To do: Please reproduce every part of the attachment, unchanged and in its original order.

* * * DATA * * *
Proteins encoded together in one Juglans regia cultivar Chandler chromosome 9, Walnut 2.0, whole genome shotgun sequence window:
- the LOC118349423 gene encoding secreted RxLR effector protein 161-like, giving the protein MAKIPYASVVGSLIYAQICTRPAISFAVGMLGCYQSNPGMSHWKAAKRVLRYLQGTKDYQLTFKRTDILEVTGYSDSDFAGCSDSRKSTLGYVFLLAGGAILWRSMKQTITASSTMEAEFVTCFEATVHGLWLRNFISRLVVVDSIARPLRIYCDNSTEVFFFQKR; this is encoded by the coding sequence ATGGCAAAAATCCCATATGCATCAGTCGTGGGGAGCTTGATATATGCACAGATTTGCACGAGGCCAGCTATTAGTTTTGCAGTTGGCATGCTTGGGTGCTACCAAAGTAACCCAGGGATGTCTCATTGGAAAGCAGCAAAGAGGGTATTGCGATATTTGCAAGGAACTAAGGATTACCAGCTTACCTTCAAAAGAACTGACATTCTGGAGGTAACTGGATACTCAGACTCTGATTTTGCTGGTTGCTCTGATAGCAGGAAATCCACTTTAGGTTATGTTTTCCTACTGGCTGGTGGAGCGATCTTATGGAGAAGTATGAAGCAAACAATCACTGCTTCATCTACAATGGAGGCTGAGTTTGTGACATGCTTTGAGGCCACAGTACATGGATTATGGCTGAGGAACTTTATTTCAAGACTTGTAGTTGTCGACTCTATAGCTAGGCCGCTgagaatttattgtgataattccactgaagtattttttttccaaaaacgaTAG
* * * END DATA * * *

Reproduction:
Proteins encoded together in one Juglans regia cultivar Chandler chromosome 9, Walnut 2.0, whole genome shotgun sequence window:
- the LOC118349423 gene encoding secreted RxLR effector protein 161-like, giving the protein MAKIPYASVVGSLIYAQICTRPAISFAVGMLGCYQSNPGMSHWKAAKRVLRYLQGTKDYQLTFKRTDILEVTGYSDSDFAGCSDSRKSTLGYVFLLAGGAILWRSMKQTITASSTMEAEFVTCFEATVHGLWLRNFISRLVVVDSIARPLRIYCDNSTEVFFFQKR; this is encoded by the coding sequence ATGGCAAAAATCCCATATGCATCAGTCGTGGGGAGCTTGATATATGCACAGATTTGCACGAGGCCAGCTATTAGTTTTGCAGTTGGCATGCTTGGGTGCTACCAAAGTAACCCAGGGATGTCTCATTGGAAAGCAGCAAAGAGGGTATTGCGATATTTGCAAGGAACTAAGGATTACCAGCTTACCTTCAAAAGAACTGACATTCTGGAGGTAACTGGATACTCAGACTCTGATTTTGCTGGTTGCTCTGATAGCAGGAAATCCACTTTAGGTTATGTTTTCCTACTGGCTGGTGGAGCGATCTTATGGAGAAGTATGAAGCAAACAATCACTGCTTCATCTACAATGGAGGCTGAGTTTGTGACATGCTTTGAGGCCACAGTACATGGATTATGGCTGAGGAACTTTATTTCAAGACTTGTAGTTGTCGACTCTATAGCTAGGCCGCTgagaatttattgtgataattccactgaagtattttttttccaaaaacgaTAG